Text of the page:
AccuWeather meteorologists monitoring the weather setup across the western United States say that there will be contrasting patterns from the Northwest to the Southwest into the first half of this week.
Some locations will face damp and windy conditions as a storm spreads rain and showers along the Northwest coast while residents across the Southwest will be stuck under an area of high pressure that will usher in high temperatures reaching into the 100s Fahrenheit.
A storm advancing into the Pacific Northwest early this week will bring rounds of rain from parts of Northern California to northern Idaho and far northwestern Montana. Into Tuesday morning, a cold front will track into the coast and spark a brief stretch of stormy conditions.
As this feature approaches the Northwest coast, there will be an uptick in winds from Washington to Oregon. Winds late Sunday can reach gusts upwards of 45 mph over the open waters. However, on Monday, locations directly along the coast like Westport, Washington, can observe winds from 20-30 mph with gusts to 35 mph.
Elevated winds are expected to push inland from the coast to the northern Rockies through Tuesday night, with general wind speeds ranging from 25-35 mph. A high wind warning in addition to a wind advisory was put in effect for numerous counties in western and central Montana through Tuesday evening. Strong gusts blowing across the Rocky Mountain Front can reach speeds of 60-70 mph during this time, which can impact travelers across the region, particularly high-profile vehicles and trucks.
In addition to the wet, windy weather, the storm will bring temperatures down briefly into Tuesday across parts of the Northwest states. Cities like Portland are expected to observe maximum temperatures returning to the mid-60s through Tuesday, which is near the historical average for mid-October.
The drop in temperature can even result in some snow across the highest elevations of the northern Cascades and northern Rocky Mountains although forecasters say that snow levels are not expected to drop significantly early this week, noting that the highest levels of Glacier National Park may be among some of the few locations to observe a few snowflakes by Tuesday.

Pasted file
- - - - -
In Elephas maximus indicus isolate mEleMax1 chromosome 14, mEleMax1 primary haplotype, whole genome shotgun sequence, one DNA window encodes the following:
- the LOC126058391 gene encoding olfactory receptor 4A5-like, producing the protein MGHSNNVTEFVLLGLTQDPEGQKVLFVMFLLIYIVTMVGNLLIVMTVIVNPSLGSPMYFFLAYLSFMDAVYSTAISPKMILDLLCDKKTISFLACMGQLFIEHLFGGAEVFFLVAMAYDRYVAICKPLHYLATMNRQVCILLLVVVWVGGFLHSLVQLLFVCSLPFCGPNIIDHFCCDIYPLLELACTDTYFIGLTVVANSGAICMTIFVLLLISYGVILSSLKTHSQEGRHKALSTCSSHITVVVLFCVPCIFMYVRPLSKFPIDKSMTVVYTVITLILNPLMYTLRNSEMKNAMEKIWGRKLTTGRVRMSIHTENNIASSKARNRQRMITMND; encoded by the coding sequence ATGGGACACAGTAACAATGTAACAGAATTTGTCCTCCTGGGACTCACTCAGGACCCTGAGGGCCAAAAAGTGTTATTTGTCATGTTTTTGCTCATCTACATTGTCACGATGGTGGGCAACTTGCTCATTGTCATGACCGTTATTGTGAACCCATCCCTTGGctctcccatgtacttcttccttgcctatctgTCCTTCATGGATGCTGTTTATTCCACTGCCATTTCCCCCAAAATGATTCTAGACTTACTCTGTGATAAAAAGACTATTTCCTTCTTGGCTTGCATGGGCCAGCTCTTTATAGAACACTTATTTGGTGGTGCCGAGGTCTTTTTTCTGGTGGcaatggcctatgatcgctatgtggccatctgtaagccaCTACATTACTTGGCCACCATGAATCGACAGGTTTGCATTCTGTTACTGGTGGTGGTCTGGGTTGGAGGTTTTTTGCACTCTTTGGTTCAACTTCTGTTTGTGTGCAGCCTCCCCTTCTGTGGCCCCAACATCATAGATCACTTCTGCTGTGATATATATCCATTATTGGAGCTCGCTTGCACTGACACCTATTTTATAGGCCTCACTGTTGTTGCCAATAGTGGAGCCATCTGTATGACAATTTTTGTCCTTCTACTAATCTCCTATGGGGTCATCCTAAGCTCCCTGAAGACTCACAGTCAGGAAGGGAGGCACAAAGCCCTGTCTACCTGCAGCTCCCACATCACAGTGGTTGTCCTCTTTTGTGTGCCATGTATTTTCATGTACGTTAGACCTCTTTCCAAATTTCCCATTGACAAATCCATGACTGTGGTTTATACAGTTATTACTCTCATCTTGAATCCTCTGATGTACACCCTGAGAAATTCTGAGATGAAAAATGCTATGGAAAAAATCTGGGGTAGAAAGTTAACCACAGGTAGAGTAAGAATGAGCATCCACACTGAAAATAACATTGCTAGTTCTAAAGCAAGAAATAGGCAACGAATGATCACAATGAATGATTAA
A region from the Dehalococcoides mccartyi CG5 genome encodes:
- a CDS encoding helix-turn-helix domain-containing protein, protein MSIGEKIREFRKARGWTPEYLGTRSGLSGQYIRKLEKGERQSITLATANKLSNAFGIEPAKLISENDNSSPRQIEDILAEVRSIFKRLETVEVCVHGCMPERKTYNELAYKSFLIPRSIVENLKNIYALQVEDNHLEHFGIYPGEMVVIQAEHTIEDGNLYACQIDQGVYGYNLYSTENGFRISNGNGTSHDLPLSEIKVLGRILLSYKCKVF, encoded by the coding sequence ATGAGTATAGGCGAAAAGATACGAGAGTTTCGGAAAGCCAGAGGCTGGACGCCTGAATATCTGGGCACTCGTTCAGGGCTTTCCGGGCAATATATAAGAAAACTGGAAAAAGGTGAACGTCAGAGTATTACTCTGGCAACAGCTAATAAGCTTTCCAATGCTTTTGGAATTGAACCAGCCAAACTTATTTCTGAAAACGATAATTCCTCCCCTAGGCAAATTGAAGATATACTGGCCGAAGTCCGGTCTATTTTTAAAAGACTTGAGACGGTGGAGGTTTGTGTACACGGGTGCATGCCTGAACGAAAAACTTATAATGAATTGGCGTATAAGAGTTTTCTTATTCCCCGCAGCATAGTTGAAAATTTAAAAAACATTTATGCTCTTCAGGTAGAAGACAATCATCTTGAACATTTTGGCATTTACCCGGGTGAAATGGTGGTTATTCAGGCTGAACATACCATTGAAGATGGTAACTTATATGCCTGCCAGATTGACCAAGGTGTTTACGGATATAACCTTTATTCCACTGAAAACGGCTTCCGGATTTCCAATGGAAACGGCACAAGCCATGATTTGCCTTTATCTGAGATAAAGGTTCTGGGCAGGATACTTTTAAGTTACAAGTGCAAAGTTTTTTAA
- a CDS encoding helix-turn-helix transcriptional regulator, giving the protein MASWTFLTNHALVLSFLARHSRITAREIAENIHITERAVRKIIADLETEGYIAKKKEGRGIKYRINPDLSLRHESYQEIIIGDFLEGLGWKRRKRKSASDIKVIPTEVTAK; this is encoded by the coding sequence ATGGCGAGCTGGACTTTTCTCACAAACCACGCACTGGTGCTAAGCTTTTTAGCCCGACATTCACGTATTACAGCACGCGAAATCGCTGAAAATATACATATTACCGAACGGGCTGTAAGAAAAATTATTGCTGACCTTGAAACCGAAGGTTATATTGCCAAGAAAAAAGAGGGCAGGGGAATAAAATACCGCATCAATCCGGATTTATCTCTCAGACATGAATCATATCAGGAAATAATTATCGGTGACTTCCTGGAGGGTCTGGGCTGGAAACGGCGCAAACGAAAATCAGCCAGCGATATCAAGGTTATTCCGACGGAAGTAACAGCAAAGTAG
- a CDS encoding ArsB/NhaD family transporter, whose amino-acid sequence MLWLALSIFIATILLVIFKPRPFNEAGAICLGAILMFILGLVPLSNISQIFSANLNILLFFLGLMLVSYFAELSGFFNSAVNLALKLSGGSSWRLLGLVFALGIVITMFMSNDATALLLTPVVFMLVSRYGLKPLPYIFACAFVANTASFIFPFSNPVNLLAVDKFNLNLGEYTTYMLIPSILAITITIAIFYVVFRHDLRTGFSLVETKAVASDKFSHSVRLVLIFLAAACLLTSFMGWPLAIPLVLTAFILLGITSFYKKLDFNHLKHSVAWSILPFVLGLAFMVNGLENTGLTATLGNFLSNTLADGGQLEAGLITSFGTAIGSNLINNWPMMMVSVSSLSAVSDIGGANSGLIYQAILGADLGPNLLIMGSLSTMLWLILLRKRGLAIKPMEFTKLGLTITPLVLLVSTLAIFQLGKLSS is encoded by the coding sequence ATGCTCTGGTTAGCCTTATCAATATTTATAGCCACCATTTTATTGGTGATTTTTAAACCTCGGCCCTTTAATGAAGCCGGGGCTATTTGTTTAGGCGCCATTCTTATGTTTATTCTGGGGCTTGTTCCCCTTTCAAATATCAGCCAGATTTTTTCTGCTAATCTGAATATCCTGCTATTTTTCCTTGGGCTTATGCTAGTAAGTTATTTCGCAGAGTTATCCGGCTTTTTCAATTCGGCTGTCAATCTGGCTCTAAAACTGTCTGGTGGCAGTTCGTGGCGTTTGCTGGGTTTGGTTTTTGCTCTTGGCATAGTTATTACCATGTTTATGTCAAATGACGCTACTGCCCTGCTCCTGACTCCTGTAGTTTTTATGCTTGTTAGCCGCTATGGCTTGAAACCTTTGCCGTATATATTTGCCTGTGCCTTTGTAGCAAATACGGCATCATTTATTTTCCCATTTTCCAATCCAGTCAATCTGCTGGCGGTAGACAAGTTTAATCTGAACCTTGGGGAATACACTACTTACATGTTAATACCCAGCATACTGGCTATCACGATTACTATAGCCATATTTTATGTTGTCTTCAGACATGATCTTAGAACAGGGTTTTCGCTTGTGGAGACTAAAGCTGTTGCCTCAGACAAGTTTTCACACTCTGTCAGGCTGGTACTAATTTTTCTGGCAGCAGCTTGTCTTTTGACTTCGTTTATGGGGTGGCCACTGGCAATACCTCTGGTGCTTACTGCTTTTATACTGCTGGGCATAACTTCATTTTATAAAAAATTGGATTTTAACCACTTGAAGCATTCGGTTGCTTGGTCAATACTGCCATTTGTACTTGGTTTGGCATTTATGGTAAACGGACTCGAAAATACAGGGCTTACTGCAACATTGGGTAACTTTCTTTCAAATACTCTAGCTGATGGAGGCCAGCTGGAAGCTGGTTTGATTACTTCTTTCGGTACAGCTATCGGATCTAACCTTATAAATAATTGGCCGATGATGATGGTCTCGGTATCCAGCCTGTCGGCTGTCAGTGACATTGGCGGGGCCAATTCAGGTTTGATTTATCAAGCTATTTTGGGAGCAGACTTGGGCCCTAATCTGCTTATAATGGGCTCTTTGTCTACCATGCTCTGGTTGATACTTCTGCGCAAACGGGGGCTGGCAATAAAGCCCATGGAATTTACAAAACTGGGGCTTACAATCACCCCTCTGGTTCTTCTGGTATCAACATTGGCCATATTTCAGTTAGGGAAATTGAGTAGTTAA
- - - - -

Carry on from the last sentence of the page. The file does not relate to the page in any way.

Former Super Typhoon Bolaven has been churning across the Pacific waters over the weekend but now has its sights set on the Gulf of Alaska early this week. AccuWeather meteorologists say that impacts of rain and wind will spread across the Aleutian region along the peninsula to Southeast locations through Wednesday.
"Moisture from Tropical Wind and Rainstorm Bolaven may enhance showers through the Aleutians into early Monday, but the more significant impacts related to Bolaven will arrive late Monday night or early Tuesday, when wind and rain will pick up for much of southeastern Alaska," explained AccuWeather Meteorologist La Troy Thornton.
Thornton added that gusts to 50 mph are possible in southeastern Alaska Tuesday, with gusts over 40 mph in store for the Aleutians.
A gradual improvement in conditions is expected from the middle to late part of the week across the region, but repercussions downstream can be felt across the western U.S. as the week continues. A northward bulge in the jet stream across the West Coast can become more pronounced as this feature pushes eastward, resulting in a stretch of drier, warmer conditions across Northwest states.
In contrast to the stormy conditions across the Northwest early this week, locations to the south will feature climbing temperatures and a stretch of dry, sunny weather. A building ridge of high pressure over the Southwest will be the driving force for the warm pattern.
Places like downtown Los Angeles and Las Vegas are expected to have high temperatures within a few degrees of 90 most days this week, which is roughly 10 degrees above typical mid-October values. Meanwhile, locations across far southeastern California and southern Arizona will have temperatures rising above the 100-degree mark.
"Although Phoenix is no stranger to 100+ degree warmth, the stretch of warmth upcoming is impressive even by Phoenix standards given the time of year," AccuWeather Senior Meteorologist Dan Pydynowski said. Just Monday, the temperature hit 105 F in Phoenix, which broke the record of 102 set in 2020 for the date.
The 105-degree reading was the latest ever in the year for a high temperature so extreme. The prior record was a 105-degree F high temperature on Oct. 10, 1991.
The building warmth is expected to expand northward to reach parts of the Northwest by late in the week, allowing temperatures there to rebound from the brief, cooler weather that will be ushered in by the cold front to arrive next Monday and Tuesday.
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